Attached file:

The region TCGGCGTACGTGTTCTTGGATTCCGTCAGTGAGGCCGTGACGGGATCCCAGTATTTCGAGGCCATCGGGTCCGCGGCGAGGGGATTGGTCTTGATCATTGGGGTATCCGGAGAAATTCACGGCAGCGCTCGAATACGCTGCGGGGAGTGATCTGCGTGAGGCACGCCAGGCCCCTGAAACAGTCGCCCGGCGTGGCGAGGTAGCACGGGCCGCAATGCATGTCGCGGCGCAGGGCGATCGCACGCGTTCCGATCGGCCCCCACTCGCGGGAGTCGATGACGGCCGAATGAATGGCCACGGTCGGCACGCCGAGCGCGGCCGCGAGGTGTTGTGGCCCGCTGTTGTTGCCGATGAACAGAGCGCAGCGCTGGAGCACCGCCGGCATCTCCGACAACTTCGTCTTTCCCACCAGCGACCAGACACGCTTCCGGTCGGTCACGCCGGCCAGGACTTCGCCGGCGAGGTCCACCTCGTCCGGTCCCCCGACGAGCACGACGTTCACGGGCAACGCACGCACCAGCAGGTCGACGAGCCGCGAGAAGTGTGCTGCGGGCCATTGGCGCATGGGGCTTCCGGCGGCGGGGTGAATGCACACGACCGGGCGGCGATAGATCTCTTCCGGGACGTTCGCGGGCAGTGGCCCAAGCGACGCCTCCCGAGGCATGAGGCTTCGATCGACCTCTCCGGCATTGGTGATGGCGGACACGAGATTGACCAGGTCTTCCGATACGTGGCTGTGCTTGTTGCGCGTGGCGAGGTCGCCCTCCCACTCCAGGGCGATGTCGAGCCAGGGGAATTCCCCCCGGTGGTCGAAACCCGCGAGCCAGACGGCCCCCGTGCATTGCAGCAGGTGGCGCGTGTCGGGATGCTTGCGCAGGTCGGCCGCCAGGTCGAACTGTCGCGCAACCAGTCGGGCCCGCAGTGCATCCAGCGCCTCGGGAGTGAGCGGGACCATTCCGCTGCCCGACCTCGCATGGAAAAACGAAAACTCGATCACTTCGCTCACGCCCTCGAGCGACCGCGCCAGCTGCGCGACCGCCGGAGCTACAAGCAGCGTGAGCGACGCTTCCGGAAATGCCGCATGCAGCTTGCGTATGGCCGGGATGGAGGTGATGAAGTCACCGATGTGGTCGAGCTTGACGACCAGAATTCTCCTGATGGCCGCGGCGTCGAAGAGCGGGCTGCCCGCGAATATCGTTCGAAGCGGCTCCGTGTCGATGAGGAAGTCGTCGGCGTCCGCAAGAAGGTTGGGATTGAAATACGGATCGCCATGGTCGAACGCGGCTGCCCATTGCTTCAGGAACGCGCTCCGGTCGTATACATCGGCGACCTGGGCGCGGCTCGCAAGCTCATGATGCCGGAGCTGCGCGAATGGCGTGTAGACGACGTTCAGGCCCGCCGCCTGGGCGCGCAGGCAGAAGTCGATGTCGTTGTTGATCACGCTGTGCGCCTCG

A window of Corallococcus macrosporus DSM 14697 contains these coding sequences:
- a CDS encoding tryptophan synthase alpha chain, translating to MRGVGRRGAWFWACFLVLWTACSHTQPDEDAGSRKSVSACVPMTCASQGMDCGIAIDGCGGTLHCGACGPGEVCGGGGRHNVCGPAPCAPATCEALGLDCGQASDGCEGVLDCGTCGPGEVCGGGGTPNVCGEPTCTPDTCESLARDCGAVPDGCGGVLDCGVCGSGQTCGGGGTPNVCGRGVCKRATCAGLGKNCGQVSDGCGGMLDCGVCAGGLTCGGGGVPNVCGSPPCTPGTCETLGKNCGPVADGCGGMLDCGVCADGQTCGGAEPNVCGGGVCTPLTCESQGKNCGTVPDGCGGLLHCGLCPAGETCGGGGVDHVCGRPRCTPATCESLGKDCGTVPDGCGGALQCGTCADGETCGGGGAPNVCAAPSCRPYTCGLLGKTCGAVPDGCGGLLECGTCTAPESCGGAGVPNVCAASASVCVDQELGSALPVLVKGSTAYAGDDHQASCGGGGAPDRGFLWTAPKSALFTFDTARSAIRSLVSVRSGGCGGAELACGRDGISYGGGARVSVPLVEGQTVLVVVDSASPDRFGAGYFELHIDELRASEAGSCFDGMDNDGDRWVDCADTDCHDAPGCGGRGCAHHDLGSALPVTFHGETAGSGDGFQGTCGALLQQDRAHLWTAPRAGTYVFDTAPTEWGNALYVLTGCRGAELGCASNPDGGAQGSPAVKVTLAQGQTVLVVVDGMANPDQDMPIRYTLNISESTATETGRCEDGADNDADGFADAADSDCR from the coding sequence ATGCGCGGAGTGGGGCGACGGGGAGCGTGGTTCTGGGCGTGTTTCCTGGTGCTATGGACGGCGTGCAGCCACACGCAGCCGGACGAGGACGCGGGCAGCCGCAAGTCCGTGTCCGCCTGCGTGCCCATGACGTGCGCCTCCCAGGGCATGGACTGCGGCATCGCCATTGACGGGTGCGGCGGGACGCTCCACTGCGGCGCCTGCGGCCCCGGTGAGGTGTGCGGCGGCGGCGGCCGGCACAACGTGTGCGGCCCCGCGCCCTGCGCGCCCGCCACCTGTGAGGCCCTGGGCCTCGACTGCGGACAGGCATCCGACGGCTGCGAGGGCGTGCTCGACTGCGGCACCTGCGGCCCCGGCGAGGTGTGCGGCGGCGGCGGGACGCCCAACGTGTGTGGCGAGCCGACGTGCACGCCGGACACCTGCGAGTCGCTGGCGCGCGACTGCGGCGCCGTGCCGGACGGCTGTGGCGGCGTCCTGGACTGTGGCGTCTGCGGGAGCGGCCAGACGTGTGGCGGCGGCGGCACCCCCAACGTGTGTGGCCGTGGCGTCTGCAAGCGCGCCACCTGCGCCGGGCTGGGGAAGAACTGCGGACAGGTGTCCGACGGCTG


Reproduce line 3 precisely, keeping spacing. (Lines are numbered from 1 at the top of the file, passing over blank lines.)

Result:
- a CDS encoding tryptophan synthase alpha chain, translating to MRGVGRRGAWFWACFLVLWTACSHTQPDEDAGSRKSVSACVPMTCASQGMDCGIAIDGCGGTLHCGACGPGEVCGGGGRHNVCGPAPCAPATCEALGLDCGQASDGCEGVLDCGTCGPGEVCGGGGTPNVCGEPTCTPDTCESLARDCGAVPDGCGGVLDCGVCGSGQTCGGGGTPNVCGRGVCKRATCAGLGKNCGQVSDGCGGMLDCGVCAGGLTCGGGGVPNVCGSPPCTPGTCETLGKNCGPVADGCGGMLDCGVCADGQTCGGAEPNVCGGGVCTPLTCESQGKNCGTVPDGCGGLLHCGLCPAGETCGGGGVDHVCGRPRCTPATCESLGKDCGTVPDGCGGALQCGTCADGETCGGGGAPNVCAAPSCRPYTCGLLGKTCGAVPDGCGGLLECGTCTAPESCGGAGVPNVCAASASVCVDQELGSALPVLVKGSTAYAGDDHQASCGGGGAPDRGFLWTAPKSALFTFDTARSAIRSLVSVRSGGCGGAELACGRDGISYGGGARVSVPLVEGQTVLVVVDSASPDRFGAGYFELHIDELRASEAGSCFDGMDNDGDRWVDCADTDCHDAPGCGGRGCAHHDLGSALPVTFHGETAGSGDGFQGTCGALLQQDRAHLWTAPRAGTYVFDTAPTEWGNALYVLTGCRGAELGCASNPDGGAQGSPAVKVTLAQGQTVLVVVDGMANPDQDMPIRYTLNISESTATETGRCEDGADNDADGFADAADSDCR from the coding sequence ATGCGCGGAGTGGGGCGACGGGGAGCGTGGTTCTGGGCGTGTTTCCTGGTGCTATGGACGGCGTGCAGCCACACGCAGCCGGACGAGGACGCGGGCAGCCGCAAGTCCGTGTCCGCCTGCGTGCCCATGACGTGCGCCTCCCAGGGCATGGACTGCGGCATCGCCATTGACGGGTGCGGCGGGACGCTCCACTGCGGCGCCTGCGGCCCCGGTGAGGTGTGCGGCGGCGGCGGCCGGCACAACGTGTGCGGCCCCGCGCCCTGCGCGCCCGCCACCTGTGAGGCCCTGGGCCTCGACTGCGGACAGGCATCCGACGGCTGCGAGGGCGTGCTCGACTGCGGCACCTGCGGCCCCGGCGAGGTGTGCGGCGGCGGCGGGACGCCCAACGTGTGTGGCGAGCCGACGTGCACGCCGGACACCTGCGAGTCGCTGGCGCGCGACTGCGGCGCCGTGCCGGACGGCTGTGGCGGCGTCCTGGACTGTGGCGTCTGCGGGAGCGGCCAGACGTGTGGCGGCGGCGGCACCCCCAACGTGTGTGGCCGTGGCGTCTGCAAGCGCGCCACCTGCGCCGGGCTGGGGAAGAACTGCGGACAGGTGTCCGACGGCTG